Can Baseball Recover From ’Roids?

Rick Hamada
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Wednesday - December 19, 2007

One thing I remember about going to my first professional baseball game was just how green the ball field was. Wrigley Field rests in a Chicago neighborhood of apartment buildings, shops and some of the best bars in the world. The structure itself is historic.

Once inside, Wrigley is a catacomb of gray steel ramps and stairs. When I was there last, just about 30 years ago, I remember the motif to have more in common with a battleship than a baseball stadium. But, when you turn the corner and walk to the end of the tunnel leading to the seats, that green field leaps right into your eyes. It’s all about the contrast. The dinginess of the insides of Wrigley and the verdant field below combine like the taste of sweet and sour - a delicious collision.

I loved baseball as a kid. The Cubs was my team. I was fortunate to have won the Phillips 66 Pitch, Hit and Throw competition when I was 9. I could name the lineup of the heartbreaking 1969 Cubbies and I wanted to be Ernie Banks when I grew up.

Well, my heart is breaking again as I watch this once great sport - our national pastime - bleed to death. The Mitchell Report on steroid use in Major League Baseball and the names named within has revealed the greatest scandal the sport has seen since Shoeless Joe and the Black Sox of 1919.

I don’t need to get into the details of the story because I am sure you have heard the reports over and over again. The description of syringes and needles used to inject substances with too many vowels into the okoles of baseball stars bordered on TMI (too much information). Steroid use in baseball became the butt (pun somewhat intended) of late-night comedian jokes.

But although there may be some fatigue of hearing about steroid and other banned substances used in baseball, the fact remains the future of this once grand game is seriously in question.

It’s not as if baseball didn’t have issues already. The players’ strike of 1994 still stings fans today. And the competition for the public’s attention and dollar has never been more fierce. NASCAR is the most attended sport in America. The NFL delivers the most exciting game on the field. The NBA is still benefiting from the Jordan era. In comparison, the most-watched sporting event (outside of World Cup Soccer on a global scale) is the Super Bowl. One of the least-watched finales in major professional sport is the World Series.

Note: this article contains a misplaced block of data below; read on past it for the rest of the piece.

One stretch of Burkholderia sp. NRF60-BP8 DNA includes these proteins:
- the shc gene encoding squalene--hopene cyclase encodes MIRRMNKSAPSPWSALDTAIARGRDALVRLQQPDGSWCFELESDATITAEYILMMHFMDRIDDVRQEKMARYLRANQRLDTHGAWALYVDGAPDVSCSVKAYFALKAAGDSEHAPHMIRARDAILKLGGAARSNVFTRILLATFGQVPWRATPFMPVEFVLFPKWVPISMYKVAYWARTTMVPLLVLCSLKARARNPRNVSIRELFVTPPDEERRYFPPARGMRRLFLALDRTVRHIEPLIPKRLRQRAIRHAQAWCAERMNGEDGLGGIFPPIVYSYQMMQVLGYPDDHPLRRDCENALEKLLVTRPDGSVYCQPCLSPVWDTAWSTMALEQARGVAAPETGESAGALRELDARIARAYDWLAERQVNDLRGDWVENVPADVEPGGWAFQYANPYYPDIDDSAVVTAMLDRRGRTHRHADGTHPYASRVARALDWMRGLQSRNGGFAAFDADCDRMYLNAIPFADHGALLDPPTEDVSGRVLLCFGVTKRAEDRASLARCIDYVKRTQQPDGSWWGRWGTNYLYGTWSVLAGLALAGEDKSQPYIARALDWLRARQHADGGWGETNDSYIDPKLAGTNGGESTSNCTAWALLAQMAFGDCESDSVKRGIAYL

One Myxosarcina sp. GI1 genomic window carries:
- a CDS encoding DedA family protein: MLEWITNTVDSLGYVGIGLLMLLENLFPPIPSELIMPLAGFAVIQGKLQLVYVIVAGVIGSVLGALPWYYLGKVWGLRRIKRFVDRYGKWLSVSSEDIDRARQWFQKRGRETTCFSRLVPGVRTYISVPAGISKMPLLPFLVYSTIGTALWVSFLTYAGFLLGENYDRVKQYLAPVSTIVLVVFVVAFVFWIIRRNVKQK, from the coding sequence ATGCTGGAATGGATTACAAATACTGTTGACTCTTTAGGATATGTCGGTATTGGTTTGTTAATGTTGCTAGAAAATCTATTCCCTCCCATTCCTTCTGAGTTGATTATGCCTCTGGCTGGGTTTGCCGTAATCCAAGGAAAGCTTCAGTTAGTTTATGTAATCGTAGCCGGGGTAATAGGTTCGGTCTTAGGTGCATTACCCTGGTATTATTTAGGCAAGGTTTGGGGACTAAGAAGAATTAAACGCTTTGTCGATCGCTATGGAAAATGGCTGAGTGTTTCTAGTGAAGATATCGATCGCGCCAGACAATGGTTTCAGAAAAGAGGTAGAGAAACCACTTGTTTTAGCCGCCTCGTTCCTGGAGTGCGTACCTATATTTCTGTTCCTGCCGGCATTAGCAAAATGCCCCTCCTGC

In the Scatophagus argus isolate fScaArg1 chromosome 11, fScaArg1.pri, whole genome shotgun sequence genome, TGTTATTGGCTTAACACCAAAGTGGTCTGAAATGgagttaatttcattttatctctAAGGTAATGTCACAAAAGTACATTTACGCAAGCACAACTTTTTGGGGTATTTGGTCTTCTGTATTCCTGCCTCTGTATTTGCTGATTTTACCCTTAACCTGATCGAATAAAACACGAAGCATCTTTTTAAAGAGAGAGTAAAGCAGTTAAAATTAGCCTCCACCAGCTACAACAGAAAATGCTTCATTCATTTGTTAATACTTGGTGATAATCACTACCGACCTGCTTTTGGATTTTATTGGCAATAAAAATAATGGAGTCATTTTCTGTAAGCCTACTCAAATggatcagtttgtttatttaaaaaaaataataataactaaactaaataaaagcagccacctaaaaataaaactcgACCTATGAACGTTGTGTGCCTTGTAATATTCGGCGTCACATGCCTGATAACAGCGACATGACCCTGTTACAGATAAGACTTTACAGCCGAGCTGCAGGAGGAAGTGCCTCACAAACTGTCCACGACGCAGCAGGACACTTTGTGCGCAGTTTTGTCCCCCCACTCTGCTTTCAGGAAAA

A critical element for baseball’s future is the generational love of the game. The most ardent supporters of the game are aging and there is a diminished interest and participation by youth. I grew up knowing the greatness of Willie Mays, Tom Seaver and Reggie Jackson. Kids today are treated to player walkouts and illegal drug use. Even if there is an icon like McGwire, Canseco or Bonds, the question of their success fueled by steroids is a profound blemish.

In light of the Mitchell Report, the salient point is what’s next for professional baseball. From a legal standpoint, this report is not the end. A congressional investigation is scheduled for Feb. 23, 2008 - as teams report for spring training -based on the findings of this report.

Unfortunately for baseball, any success or accomplishment by any player will always have the taint of illegal drug use. Whether that player used or not, it will always be out there.

From a fan standpoint, this is about the worst thing that could ever happen. Why? There is no other sport where statistics define history. Batting averages, home runs hit, ERAs, etc. are what matter most in debating the best of the best. Barry Bonds, with his alleged use and lying to investigators, has already tarnished one of the greatest statistics in sports. Should he hold the home run record? Should there be an asterisk? Should his effort be banned? The Mitchell Report lambastes Roger Clemens, arguably the greatest pitcher in the history of the game. The seven-time Cy Young Award-winner has been singled out as a prime example of a steroid abuser.

Should his numbers count? Should he be eligible for the Hall of Fame?

I wonder what Pete Rose is thinking?

I truly hope baseball will be able to recover from this scandalous chapter and, given time, maybe we will. Unfortunately, I don’t think I’ll see that day of redemption.

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